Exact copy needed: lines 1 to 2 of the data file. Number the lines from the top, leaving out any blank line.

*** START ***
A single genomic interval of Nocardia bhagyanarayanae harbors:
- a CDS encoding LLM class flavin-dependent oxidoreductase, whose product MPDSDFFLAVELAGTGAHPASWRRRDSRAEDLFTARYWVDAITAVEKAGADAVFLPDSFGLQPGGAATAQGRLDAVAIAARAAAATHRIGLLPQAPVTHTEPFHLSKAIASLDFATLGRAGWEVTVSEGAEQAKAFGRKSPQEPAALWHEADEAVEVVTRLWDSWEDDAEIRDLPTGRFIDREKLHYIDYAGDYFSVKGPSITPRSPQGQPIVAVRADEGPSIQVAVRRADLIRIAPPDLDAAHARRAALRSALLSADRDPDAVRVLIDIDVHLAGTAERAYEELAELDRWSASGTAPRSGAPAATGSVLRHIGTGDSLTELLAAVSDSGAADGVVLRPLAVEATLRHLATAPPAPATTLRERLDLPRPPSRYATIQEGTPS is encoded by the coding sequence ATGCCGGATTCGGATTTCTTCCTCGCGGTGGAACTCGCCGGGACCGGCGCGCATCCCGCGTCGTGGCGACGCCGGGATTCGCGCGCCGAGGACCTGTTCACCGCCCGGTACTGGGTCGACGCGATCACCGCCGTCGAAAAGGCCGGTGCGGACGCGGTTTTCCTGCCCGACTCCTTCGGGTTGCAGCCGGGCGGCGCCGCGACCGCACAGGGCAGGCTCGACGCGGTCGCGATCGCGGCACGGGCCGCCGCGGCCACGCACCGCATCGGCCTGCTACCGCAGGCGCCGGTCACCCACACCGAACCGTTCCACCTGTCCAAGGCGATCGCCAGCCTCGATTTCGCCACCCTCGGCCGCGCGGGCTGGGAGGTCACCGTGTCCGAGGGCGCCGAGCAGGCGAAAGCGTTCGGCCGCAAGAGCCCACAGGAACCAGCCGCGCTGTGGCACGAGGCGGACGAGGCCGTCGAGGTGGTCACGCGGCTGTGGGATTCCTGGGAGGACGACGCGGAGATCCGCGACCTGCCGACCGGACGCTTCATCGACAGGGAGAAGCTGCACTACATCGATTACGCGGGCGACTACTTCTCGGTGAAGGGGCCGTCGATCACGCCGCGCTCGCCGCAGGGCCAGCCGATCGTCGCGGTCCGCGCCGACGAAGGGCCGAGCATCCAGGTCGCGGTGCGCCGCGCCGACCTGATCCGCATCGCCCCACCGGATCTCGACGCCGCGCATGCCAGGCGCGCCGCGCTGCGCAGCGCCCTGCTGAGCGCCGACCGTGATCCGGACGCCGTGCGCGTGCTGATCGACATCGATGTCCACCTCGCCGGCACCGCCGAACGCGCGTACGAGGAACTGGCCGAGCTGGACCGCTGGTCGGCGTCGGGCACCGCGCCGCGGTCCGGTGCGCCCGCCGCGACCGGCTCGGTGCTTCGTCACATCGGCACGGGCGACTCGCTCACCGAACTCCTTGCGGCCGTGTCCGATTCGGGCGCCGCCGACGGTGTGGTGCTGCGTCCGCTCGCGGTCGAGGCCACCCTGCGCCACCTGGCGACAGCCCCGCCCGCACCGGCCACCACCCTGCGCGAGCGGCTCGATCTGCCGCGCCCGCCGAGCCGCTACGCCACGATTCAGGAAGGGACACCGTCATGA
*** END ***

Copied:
A single genomic interval of Nocardia bhagyanarayanae harbors:
- a CDS encoding LLM class flavin-dependent oxidoreductase, whose product MPDSDFFLAVELAGTGAHPASWRRRDSRAEDLFTARYWVDAITAVEKAGADAVFLPDSFGLQPGGAATAQGRLDAVAIAARAAAATHRIGLLPQAPVTHTEPFHLSKAIASLDFATLGRAGWEVTVSEGAEQAKAFGRKSPQEPAALWHEADEAVEVVTRLWDSWEDDAEIRDLPTGRFIDREKLHYIDYAGDYFSVKGPSITPRSPQGQPIVAVRADEGPSIQVAVRRADLIRIAPPDLDAAHARRAALRSALLSADRDPDAVRVLIDIDVHLAGTAERAYEELAELDRWSASGTAPRSGAPAATGSVLRHIGTGDSLTELLAAVSDSGAADGVVLRPLAVEATLRHLATAPPAPATTLRERLDLPRPPSRYATIQEGTPS is encoded by the coding sequence ATGCCGGATTCGGATTTCTTCCTCGCGGTGGAACTCGCCGGGACCGGCGCGCATCCCGCGTCGTGGCGACGCCGGGATTCGCGCGCCGAGGACCTGTTCACCGCCCGGTACTGGGTCGACGCGATCACCGCCGTCGAAAAGGCCGGTGCGGACGCGGTTTTCCTGCCCGACTCCTTCGGGTTGCAGCCGGGCGGCGCCGCGACCGCACAGGGCAGGCTCGACGCGGTCGCGATCGCGGCACGGGCCGCCGCGGCCACGCACCGCATCGGCCTGCTACCGCAGGCGCCGGTCACCCACACCGAACCGTTCCACCTGTCCAAGGCGATCGCCAGCCTCGATTTCGCCACCCTCGGCCGCGCGGGCTGGGAGGTCACCGTGTCCGAGGGCGCCGAGCAGGCGAAAGCGTTCGGCCGCAAGAGCCCACAGGAACCAGCCGCGCTGTGGCACGAGGCGGACGAGGCCGTCGAGGTGGTCACGCGGCTGTGGGATTCCTGGGAGGACGACGCGGAGATCCGCGACCTGCCGACCGGACGCTTCATCGACAGGGAGAAGCTGCACTACATCGATTACGCGGGCGACTACTTCTCGGTGAAGGGGCCGTCGATCACGCCGCGCTCGCCGCAGGGCCAGCCGATCGTCGCGGTCCGCGCCGACGAAGGGCCGAGCATCCAGGTCGCGGTGCGCCGCGCCGACCTGATCCGCATCGCCCCACCGGATCTCGACGCCGCGCATGCCAGGCGCGCCGCGCTGCGCAGCGCCCTGCTGAGCGCCGACCGTGATCCGGACGCCGTGCGCGTGCTGATCGACATCGATGTCCACCTCGCCGGCACCGCCGAACGCGCGTACGAGGAACTGGCCGAGCTGGACCGCTGGTCGGCGTCGGGCACCGCGCCGCGGTCCGGTGCGCCCGCCGCGACCGGCTCGGTGCTTCGTCACATCGGCACGGGCGACTCGCTCACCGAACTCCTTGCGGCCGTGTCCGATTCGGGCGCCGCCGACGGTGTGGTGCTGCGTCCGCTCGCGGTCGAGGCCACCCTGCGCCACCTGGCGACAGCCCCGCCCGCACCGGCCACCACCCTGCGCGAGCGGCTCGATCTGCCGCGCCCGCCGAGCCGCTACGCCACGATTCAGGAAGGGACACCGTCATGA